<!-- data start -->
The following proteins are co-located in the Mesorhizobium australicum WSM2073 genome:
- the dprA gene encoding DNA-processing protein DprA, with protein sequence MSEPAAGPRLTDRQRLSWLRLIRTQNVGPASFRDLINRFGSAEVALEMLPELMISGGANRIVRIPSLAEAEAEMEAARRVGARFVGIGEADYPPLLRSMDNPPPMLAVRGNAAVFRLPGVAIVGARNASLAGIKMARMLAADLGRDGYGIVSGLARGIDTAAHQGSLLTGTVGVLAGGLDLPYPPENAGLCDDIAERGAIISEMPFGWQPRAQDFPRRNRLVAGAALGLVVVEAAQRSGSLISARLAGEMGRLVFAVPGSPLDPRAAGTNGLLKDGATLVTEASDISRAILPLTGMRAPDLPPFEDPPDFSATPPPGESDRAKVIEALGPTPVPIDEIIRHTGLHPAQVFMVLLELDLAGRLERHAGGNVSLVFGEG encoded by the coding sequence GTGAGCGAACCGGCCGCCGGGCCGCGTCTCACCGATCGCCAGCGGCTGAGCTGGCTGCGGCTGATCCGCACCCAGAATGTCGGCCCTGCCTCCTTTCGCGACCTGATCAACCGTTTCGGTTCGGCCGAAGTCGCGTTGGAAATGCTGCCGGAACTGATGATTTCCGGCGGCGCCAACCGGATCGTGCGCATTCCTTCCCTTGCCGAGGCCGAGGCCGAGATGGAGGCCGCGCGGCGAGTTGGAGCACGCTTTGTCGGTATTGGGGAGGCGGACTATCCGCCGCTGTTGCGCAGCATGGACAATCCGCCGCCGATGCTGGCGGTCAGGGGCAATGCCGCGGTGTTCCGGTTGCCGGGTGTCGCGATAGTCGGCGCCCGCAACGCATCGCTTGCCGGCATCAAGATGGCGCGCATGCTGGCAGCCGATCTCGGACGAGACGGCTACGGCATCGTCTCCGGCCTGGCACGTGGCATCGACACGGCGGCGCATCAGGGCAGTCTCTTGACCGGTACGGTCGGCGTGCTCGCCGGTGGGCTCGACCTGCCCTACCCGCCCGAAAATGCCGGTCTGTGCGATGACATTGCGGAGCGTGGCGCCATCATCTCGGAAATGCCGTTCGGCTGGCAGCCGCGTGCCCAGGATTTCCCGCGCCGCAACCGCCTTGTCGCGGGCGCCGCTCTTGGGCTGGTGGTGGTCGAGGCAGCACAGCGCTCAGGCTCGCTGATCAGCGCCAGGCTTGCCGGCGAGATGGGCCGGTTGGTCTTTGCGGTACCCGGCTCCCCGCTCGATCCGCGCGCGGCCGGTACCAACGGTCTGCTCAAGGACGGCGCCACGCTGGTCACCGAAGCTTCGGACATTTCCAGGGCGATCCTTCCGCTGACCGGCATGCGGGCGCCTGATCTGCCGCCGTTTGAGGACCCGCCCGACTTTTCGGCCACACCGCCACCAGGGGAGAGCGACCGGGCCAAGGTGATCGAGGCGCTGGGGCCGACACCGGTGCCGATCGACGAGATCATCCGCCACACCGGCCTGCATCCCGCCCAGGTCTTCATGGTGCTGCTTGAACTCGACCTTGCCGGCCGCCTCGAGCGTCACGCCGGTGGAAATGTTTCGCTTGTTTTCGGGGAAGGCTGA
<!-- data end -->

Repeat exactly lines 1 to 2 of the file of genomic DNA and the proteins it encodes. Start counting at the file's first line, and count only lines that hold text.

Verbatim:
The following proteins are co-located in the Mesorhizobium australicum WSM2073 genome:
- the dprA gene encoding DNA-processing protein DprA, with protein sequence MSEPAAGPRLTDRQRLSWLRLIRTQNVGPASFRDLINRFGSAEVALEMLPELMISGGANRIVRIPSLAEAEAEMEAARRVGARFVGIGEADYPPLLRSMDNPPPMLAVRGNAAVFRLPGVAIVGARNASLAGIKMARMLAADLGRDGYGIVSGLARGIDTAAHQGSLLTGTVGVLAGGLDLPYPPENAGLCDDIAERGAIISEMPFGWQPRAQDFPRRNRLVAGAALGLVVVEAAQRSGSLISARLAGEMGRLVFAVPGSPLDPRAAGTNGLLKDGATLVTEASDISRAILPLTGMRAPDLPPFEDPPDFSATPPPGESDRAKVIEALGPTPVPIDEIIRHTGLHPAQVFMVLLELDLAGRLERHAGGNVSLVFGEG encoded by the coding sequence GTGAGCGAACCGGCCGCCGGGCCGCGTCTCACCGATCGCCAGCGGCTGAGCTGGCTGCGGCTGATCCGCACCCAGAATGTCGGCCCTGCCTCCTTTCGCGACCTGATCAACCGTTTCGGTTCGGCCGAAGTCGCGTTGGAAATGCTGCCGGAACTGATGATTTCCGGCGGCGCCAACCGGATCGTGCGCATTCCTTCCCTTGCCGAGGCCGAGGCCGAGATGGAGGCCGCGCGGCGAGTTGGAGCACGCTTTGTCGGTATTGGGGAGGCGGACTATCCGCCGCTGTTGCGCAGCATGGACAATCCGCCGCCGATGCTGGCGGTCAGGGGCAATGCCGCGGTGTTCCGGTTGCCGGGTGTCGCGATAGTCGGCGCCCGCAACGCATCGCTTGCCGGCATCAAGATGGCGCGCATGCTGGCAGCCGATCTCGGACGAGACGGCTACGGCATCGTCTCCGGCCTGGCACGTGGCATCGACACGGCGGCGCATCAGGGCAGTCTCTTGACCGGTACGGTCGGCGTGCTCGCCGGTGGGCTCGACCTGCCCTACCCGCCCGAAAATGCCGGTCTGTGCGATGACATTGCGGAGCGTGGCGCCATCATCTCGGAAATGCCGTTCGGCTGGCAGCCGCGTGCCCAGGATTTCCCGCGCCGCAACCGCCTTGTCGCGGGCGCCGCTCTTGGGCTGGTGGTGGTCGAGGCAGCACAGCGCTCAGGCTCGCTGATCAGCGCCAGGCTTGCCGGCGAGATGGGCCGGTTGGTCTTTGCGGTACCCGGCTCCCCGCTCGATCCGCGCGCGGCCGGTACCAACGGTCTGCTCAAGGACGGCGCCACGCTGGTCACCGAAGCTTCGGACATTTCCAGGGCGATCCTTCCGCTGACCGGCATGCGGGCGCCTGATCTGCCGCCGTTTGAGGACCCGCCCGACTTTTCGGCCACACCGCCACCAGGGGAGAGCGACCGGGCCAAGGTGATCGAGGCGCTGGGGCCGACACCGGTGCCGATCGACGAGATCATCCGCCACACCGGCCTGCATCCCGCCCAGGTCTTCATGGTGCTGCTTGAACTCGACCTTGCCGGCCGCCTCGAGCGTCACGCCGGTGGAAATGTTTCGCTTGTTTTCGGGGAAGGCTGA